Preparations for the burial of a COVID-19 victim in Abbottabad, Pakistan, March 2020
Sultan Mehmood / Reuters

Imagine if virtually everything about the United States’ ongoing response to COVID-19, the disease caused by the novel coronavirus, goes wrong. That test kit shortages persist for months. That the country utterly fails to bolster the capacity of the hospitals and intensive care units and expand the supply of protective facemasks, gloves, and ventilators. That an already stretched health system proves incapable of tracing, isolation, and quarantine. That ordinary citizens fail to separate themselves from one another and most businesses stay open.

Now, imagine all of that, only several orders of magnitude worse. For any number of developing countries, such a scenario is not a matter of speculation. It’s a likely future, if not an imminent reality.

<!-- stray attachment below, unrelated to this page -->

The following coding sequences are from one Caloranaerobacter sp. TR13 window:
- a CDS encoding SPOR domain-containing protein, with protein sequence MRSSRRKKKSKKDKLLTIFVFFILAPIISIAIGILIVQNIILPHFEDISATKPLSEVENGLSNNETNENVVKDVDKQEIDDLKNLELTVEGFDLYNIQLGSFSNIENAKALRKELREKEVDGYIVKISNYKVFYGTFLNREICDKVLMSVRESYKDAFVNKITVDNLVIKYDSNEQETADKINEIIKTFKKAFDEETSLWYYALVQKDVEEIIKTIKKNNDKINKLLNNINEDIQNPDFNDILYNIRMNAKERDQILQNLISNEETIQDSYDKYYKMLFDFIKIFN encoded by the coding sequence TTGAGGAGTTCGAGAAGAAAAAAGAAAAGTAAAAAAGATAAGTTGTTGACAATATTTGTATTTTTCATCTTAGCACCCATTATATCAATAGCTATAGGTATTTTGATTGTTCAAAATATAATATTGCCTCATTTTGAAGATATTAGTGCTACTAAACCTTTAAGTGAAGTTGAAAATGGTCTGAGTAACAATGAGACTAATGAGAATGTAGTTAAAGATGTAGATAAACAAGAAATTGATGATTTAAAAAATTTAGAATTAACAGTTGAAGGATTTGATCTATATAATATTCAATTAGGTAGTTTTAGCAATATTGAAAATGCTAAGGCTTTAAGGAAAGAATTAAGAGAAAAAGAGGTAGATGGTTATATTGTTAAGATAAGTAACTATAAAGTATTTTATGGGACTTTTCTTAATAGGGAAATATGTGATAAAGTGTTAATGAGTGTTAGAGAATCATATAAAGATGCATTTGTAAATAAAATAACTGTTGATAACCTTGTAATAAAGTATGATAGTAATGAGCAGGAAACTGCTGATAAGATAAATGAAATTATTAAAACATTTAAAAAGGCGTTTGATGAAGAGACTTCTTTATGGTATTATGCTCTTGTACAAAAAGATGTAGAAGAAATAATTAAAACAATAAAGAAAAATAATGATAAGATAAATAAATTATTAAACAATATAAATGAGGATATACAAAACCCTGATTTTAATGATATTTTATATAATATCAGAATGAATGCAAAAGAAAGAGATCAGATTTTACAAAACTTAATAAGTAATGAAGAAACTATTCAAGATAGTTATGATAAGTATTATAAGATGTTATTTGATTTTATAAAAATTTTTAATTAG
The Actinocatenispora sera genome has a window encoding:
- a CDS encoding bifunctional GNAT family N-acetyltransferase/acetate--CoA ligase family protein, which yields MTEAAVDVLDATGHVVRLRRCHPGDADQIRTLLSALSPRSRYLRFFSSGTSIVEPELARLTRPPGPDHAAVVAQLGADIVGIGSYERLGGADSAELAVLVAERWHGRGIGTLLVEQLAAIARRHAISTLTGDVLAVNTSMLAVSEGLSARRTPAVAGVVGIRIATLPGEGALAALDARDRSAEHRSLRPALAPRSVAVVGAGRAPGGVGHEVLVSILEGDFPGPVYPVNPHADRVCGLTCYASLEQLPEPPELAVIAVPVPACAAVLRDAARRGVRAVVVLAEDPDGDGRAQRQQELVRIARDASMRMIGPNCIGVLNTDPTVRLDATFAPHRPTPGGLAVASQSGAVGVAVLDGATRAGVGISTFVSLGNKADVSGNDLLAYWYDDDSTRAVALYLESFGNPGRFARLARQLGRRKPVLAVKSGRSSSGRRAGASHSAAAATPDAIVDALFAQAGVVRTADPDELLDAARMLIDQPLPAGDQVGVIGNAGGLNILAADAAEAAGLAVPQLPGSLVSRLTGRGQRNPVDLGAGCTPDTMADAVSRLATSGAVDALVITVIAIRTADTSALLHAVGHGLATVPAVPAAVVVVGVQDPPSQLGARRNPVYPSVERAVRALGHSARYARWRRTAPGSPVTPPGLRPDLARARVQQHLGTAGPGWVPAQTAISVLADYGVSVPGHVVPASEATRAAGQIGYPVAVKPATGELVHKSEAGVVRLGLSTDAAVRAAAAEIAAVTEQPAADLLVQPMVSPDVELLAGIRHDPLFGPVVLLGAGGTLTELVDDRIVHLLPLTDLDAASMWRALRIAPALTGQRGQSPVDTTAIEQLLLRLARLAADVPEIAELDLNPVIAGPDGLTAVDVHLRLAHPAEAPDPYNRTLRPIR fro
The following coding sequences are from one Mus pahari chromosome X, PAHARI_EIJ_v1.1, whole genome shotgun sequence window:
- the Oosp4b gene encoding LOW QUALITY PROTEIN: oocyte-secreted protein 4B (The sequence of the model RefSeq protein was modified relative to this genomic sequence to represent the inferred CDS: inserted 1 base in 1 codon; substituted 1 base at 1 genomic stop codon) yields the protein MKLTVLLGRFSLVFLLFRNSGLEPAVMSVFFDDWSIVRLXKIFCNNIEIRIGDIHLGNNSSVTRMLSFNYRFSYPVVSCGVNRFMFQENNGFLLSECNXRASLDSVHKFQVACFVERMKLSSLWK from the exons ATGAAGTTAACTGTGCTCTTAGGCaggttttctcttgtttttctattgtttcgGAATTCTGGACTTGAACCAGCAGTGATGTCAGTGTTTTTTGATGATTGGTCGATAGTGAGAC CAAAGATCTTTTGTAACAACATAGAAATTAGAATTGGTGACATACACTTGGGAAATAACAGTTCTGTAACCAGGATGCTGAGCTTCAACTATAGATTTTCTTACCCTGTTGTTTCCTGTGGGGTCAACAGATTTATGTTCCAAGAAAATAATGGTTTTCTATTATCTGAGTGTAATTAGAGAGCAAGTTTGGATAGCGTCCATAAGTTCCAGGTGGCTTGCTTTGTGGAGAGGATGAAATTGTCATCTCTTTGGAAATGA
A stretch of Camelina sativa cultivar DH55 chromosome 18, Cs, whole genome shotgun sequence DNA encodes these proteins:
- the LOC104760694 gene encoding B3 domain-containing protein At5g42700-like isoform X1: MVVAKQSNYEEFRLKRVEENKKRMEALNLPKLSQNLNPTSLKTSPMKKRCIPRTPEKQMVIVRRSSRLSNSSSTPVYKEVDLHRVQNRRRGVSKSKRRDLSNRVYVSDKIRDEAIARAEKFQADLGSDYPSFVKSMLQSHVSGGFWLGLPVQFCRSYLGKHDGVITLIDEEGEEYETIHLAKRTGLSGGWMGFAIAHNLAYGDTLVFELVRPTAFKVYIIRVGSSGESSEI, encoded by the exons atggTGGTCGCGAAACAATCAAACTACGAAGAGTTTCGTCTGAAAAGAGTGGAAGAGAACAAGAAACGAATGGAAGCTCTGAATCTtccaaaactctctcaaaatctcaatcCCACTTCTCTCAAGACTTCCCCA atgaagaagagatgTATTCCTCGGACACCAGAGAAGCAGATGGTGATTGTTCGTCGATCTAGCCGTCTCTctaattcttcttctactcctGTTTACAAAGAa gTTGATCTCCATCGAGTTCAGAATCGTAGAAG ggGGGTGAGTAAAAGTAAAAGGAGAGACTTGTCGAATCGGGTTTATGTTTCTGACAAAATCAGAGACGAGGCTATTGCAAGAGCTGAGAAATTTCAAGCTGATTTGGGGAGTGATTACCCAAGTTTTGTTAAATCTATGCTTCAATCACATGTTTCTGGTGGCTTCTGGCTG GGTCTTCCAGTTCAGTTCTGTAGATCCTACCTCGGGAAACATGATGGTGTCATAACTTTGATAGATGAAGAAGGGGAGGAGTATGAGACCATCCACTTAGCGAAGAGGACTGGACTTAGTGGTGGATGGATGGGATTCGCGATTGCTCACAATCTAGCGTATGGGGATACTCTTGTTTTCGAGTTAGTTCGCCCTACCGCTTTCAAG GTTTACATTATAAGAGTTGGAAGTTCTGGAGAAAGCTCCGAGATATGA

The novel coronavirus pandemic began mainly in developed countries theoretically better equipped to deal with its repercussions—whether China, South Korea, Singapore, or Italy. Although they, too, are struggling to cope, these

To read the full article

  • ROBERT MALLEY is President and CEO of the International Crisis Group and served as White House Coordinator for the Middle East, North Africa, and the Gulf States from 2015 to 2017. 
  • RICHARD MALLEY is an Infectious Diseases Physician at Boston Children’s Hospital and Professor of Pediatrics at Harvard Medical School.
  • More By Robert Malley
  • More By Richard Malley